Pedal Retail Advisors

5 Rules: How To Not Get Psyched Out (or Burned) Renting Your First Retail Space

By Sheila Laderberg Tarasiuk Founder, Pedal Retail Advisors

Renting a commercial retail space is a whole thing. The journey from deciding that you want to open a bricks and mortar space and getting open is long, rocky and surprisingly confusing. For first timers, the journey is challenging at best and financially catastrophic at worst. Yeah, it can be scary. But it doesn’t have to be that way. Here are five tips to making it through the process with minimal bruising. I wish I could say I’m just an all-knowing wizard, but the truth is that I learned these things the hard way.

Renting Rule 1: Have a plan and do the math

I get it. Your expertise is kombucha, not financial models. That’s okay. But if you want to open a kombucha store, you’re going to have to cozy up to the numbers behind your business.

The only way to know how much space and rent you can afford is to determine how much income your business can generate. That’s seemingly obvious, but you’d be surprised at how many would-be retailers are paralyzed by the thought of making revenue projections. Of course, you don’t know how much business you’ll be doing next June because your business isn’t even open yet. How could you possibly know how much rent you can afford? You can’t.

Spending time figuring out how many things you can sell and for what price is primary to business planning. You can start with one week, then push it out to one month, then one year, and then make some assumptions about how you’ll grow year-over-year. Once you project what the first year looks like, you can start to have some notion of what kind of rent you can afford.

Depending on your industry, you’ll want your costs to occupy your space (aka occupancy cost) to be between 6% and 12% of your total revenue. So, working backwards from there. Here’s a fun party trick: if you know a certain space has a rent of $40 per square foot, and the space is 1000 square feet, then the annual rent is $40 x 1000 = $40,000. Divide that annual rent of $40,000 by 10% ($40,000/0.1) and you’ll get $400,000. That’s how much revenue you need to bring in for your occupancy cost to be at a reasonable 10%. This is a super simple way of determining if the space you’re drooling over is going to require you to sell a ton of kombucha in year one.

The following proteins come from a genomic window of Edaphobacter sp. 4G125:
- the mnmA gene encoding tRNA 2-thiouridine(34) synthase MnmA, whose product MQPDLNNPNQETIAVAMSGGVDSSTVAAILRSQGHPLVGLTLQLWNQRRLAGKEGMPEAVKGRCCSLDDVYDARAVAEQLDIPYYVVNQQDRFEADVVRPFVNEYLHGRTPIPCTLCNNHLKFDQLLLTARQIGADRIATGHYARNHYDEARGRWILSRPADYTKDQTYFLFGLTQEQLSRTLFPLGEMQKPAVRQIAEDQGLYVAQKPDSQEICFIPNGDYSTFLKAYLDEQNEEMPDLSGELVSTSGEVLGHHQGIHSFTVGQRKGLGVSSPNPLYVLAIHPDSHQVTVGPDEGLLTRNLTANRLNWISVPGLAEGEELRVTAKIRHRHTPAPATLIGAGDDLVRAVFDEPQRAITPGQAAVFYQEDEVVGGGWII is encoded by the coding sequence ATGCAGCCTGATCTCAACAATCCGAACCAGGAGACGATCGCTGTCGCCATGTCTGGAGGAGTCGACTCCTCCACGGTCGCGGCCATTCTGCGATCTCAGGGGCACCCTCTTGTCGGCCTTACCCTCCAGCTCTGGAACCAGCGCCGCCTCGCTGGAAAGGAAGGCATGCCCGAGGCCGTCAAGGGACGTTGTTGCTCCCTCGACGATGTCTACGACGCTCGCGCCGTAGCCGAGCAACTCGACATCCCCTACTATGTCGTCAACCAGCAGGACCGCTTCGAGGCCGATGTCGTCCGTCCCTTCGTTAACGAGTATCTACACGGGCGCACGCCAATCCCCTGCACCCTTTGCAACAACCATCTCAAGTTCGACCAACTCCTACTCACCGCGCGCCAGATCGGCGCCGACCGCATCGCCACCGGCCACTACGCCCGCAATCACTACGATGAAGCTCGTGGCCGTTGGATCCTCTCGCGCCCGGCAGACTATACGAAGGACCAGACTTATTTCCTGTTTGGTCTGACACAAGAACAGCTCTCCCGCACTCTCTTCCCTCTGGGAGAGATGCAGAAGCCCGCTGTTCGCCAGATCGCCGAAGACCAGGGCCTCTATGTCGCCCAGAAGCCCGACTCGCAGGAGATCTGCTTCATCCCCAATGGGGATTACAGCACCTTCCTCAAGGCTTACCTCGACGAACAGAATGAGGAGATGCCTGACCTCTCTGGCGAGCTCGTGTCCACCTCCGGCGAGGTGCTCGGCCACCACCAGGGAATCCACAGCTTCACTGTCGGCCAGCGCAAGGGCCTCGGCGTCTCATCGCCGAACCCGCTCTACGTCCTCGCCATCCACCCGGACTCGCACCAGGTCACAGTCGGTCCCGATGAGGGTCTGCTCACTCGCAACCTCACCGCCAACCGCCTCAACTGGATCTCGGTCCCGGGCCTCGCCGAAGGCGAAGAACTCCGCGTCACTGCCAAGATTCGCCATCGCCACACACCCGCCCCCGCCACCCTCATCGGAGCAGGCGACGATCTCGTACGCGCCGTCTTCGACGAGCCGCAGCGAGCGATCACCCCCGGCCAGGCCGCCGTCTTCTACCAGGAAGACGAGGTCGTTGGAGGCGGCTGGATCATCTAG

So, what do I mean by “have a plan?” Well, what landlords (and bankers and investors) really want to see is a comprehensive business plan where you talk about the concept, the market, the target customer, and much more. But understand this: there is no business plan without the financials. You need to think through both the vision and the math. Once you see your business in stark financial form (even if the numbers are just educated guesses), it’ll be a whole lot easier to walk away from space that you just can’t afford.

Renting Rule 2: Hire a broker who specializes in retail spaces

If your back hurts, you wouldn’t go to a dermatologist, right? Specialization matters, and this is especially true for real estate. Even within commercial real estate, brokers focus on certain types of deals, so you want a broker partner whose specialty is leasing retail spaces. There are so many nuances to retail spaces, and when you’re new to retail deal making, you need an advocate who has already seen a hundred similar deals and knows how much leverage you can reasonably expect.